It was a pretty uneventful night. Gas the generator and cycle it between the fridge and freezer. It was a good thing I went back as the freezer had started to thaw. The house was 14 degrees and the temp outside was dropping. The little heater I had was struggling to keep the main room heated and it was drawing a lot of power. Took the dog out for our routine, assume the position, hear a sound, back to the house – no relief. I set the CO2 monitor on the main floor and headed up for bed. I slept in a hoody pulled up to keep my head warm. It did the trick along with the dog beside me. The house was eerily silent and dark with the barely audible low hum of the generator outside.
Mon. Dec. 23rd.
Woke up early, about 5am, the generator is still going but it needs gas. House is now 9 degrees. I looked up the hydro site and it was much more detailed with maps of outage corridors and places where there was power. Luck had it that the gas station in Acton had power. I grabbed the dog and we headed into Acton for gas, a McMuffin and real coffee treat.
I hung around until lunchtime, actually got the house, one room at least, up to 10 degrees. The forecast is for -20 tonight. Not a good recipe for a house with no power. I pack up, power down and head back to Oakville.
When I arrive the discussion turns to what we are going to do about Christmas morning. We have no idea. Twane and Cheryl magnanimously offer for us to spend Christmas at their house. This means the five of us, plus Len and Bubie and Zaidy. It’ll be a full house but what else can we do?
Uncle Len had taken Liam and Ry to do some last minute shopping and then would head back home to get more clothes and toiletries for another sleepover in Oakville. We figure that’s the best option so Felice, Quinn and I head home to get some presents (so Santa can make it) and some clothes. We’ll smuggle the main gifts into Cheryl and Twane’s and deal with the rest later. We still have to wrap some and get back to Oakville in good time. I took the side roads back and it was Felice’s first look at some of the big damage. We tried to capture some in the video below.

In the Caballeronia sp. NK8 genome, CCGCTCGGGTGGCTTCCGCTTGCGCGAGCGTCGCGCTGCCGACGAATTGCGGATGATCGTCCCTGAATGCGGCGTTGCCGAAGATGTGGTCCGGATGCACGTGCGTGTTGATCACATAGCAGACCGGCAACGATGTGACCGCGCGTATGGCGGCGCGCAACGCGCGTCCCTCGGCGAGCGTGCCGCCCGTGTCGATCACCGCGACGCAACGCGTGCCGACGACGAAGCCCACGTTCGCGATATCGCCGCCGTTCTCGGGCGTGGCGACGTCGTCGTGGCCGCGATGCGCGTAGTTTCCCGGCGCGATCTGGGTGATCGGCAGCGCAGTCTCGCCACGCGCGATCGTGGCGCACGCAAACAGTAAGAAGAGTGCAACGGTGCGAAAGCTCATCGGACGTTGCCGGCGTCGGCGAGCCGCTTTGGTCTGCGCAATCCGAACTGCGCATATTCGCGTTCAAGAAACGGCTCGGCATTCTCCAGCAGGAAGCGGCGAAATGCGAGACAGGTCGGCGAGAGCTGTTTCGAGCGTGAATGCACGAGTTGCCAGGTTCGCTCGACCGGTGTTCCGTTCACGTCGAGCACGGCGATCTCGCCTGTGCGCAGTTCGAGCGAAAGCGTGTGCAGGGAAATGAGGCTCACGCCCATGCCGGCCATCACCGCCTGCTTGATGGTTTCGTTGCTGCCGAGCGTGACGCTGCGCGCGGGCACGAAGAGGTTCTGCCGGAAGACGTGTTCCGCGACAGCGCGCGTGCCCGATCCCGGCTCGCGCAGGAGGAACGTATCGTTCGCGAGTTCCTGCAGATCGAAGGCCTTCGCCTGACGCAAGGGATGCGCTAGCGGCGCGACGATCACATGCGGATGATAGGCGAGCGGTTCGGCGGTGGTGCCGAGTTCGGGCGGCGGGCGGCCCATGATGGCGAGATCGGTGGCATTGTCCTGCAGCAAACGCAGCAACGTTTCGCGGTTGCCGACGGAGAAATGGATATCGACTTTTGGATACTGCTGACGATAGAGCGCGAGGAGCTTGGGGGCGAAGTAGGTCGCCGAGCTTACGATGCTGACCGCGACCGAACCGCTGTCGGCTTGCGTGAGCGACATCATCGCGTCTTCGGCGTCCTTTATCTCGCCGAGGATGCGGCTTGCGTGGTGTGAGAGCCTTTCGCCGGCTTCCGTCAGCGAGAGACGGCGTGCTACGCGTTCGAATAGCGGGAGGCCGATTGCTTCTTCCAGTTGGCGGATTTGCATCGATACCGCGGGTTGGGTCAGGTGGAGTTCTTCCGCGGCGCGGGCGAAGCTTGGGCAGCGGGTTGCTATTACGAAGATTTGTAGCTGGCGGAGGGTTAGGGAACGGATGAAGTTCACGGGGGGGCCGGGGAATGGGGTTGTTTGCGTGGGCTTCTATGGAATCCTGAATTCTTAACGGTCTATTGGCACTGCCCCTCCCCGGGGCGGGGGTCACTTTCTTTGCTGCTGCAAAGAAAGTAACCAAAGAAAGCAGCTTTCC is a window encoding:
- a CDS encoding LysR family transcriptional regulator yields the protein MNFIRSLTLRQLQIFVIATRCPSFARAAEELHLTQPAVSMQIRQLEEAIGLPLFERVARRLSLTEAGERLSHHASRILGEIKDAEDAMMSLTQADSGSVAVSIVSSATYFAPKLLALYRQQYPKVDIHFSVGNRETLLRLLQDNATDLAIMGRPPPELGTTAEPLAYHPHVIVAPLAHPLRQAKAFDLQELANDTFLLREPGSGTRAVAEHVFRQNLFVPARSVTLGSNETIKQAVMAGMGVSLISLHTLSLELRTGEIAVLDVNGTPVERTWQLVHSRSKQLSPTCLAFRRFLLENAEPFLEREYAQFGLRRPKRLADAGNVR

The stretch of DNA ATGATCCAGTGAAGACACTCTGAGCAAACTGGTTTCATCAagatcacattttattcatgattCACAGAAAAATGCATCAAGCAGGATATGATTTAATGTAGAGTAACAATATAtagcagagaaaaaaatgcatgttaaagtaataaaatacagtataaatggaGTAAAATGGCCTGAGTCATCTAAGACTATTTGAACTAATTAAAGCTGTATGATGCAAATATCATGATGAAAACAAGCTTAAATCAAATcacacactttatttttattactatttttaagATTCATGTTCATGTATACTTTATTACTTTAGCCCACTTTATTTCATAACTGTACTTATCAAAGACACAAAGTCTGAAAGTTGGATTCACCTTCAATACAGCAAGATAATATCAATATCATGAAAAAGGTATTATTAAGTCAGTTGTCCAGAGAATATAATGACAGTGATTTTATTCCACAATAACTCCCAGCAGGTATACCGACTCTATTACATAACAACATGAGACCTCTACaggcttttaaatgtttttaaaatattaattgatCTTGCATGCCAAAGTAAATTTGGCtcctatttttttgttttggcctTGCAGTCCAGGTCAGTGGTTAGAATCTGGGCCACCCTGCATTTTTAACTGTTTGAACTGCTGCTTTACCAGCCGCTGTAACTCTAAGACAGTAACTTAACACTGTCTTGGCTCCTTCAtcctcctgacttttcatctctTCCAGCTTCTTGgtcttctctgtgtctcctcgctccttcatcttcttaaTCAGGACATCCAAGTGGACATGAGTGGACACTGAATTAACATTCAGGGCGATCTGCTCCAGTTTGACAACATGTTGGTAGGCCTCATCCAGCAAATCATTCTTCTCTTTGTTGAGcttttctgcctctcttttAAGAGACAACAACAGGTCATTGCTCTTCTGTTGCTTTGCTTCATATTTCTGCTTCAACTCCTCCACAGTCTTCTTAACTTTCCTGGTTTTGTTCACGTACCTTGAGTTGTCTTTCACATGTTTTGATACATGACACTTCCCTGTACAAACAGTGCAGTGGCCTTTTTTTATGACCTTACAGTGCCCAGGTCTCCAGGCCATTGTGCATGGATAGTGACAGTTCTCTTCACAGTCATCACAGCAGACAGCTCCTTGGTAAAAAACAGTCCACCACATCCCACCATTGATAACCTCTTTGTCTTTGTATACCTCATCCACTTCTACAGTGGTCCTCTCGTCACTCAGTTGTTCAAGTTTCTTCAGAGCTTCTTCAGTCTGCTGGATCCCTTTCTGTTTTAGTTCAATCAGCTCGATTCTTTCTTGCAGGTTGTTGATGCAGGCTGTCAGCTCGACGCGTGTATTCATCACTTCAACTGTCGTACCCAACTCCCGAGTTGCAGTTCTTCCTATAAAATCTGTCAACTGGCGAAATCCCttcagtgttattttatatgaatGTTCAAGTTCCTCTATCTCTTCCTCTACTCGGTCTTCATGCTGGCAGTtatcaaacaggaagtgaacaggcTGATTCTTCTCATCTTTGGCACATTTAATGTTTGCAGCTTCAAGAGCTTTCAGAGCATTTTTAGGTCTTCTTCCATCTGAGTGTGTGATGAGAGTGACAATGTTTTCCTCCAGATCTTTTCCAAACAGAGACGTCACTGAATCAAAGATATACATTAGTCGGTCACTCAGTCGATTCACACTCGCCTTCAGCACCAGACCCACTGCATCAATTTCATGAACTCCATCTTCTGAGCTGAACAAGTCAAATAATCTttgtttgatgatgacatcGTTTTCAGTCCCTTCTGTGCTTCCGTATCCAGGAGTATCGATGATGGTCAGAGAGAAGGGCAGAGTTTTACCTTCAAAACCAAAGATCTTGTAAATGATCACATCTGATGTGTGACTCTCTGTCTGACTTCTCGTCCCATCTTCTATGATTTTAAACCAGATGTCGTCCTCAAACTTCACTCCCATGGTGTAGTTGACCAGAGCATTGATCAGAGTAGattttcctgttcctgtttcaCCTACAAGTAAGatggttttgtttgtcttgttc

( the video is a little jittery but you can see all the trees down on the side and the hydro lines hanging almost to the ground)
The drive was slow but finally, as we progressed up the hill, on our main road, we noticed a Hydro truck working on some lines and as we moved further along the road we got excited to see street lights on. We had power! We headed to the house. It was a wonderful sight. It must have been on for only a few minutes as we entered the house. I check the thermostat and it was only at 10 degrees. But, we had power!
We started to make the calls and let everyone know that we had power. We would be spending the night at our house and doing Christmas here. It was a Christmas miracle 🙂
Wed. Dec. 25th – We have power
We had Christmas morning in a nice warm house with running water. Everything was good. We had lost a few trees, some sleep but we came out of the disaster with our health, a Christmas we would not forget and we had power!
We were hit pretty hard but some of our friends and family in other areas of the province went without power for a few more days. It was certainly a Christmas to remember.
We’d definitely like to thank some for helping us get through it:
Cheryl and Twane – opening up their house to us for an extended stay
Karen and Pat – getting the generator and holding off the mob
Uncle Len – keeping the boys busy running around on errands
All those Hydro workers that dropped their holiday plans to come to the aid of the community.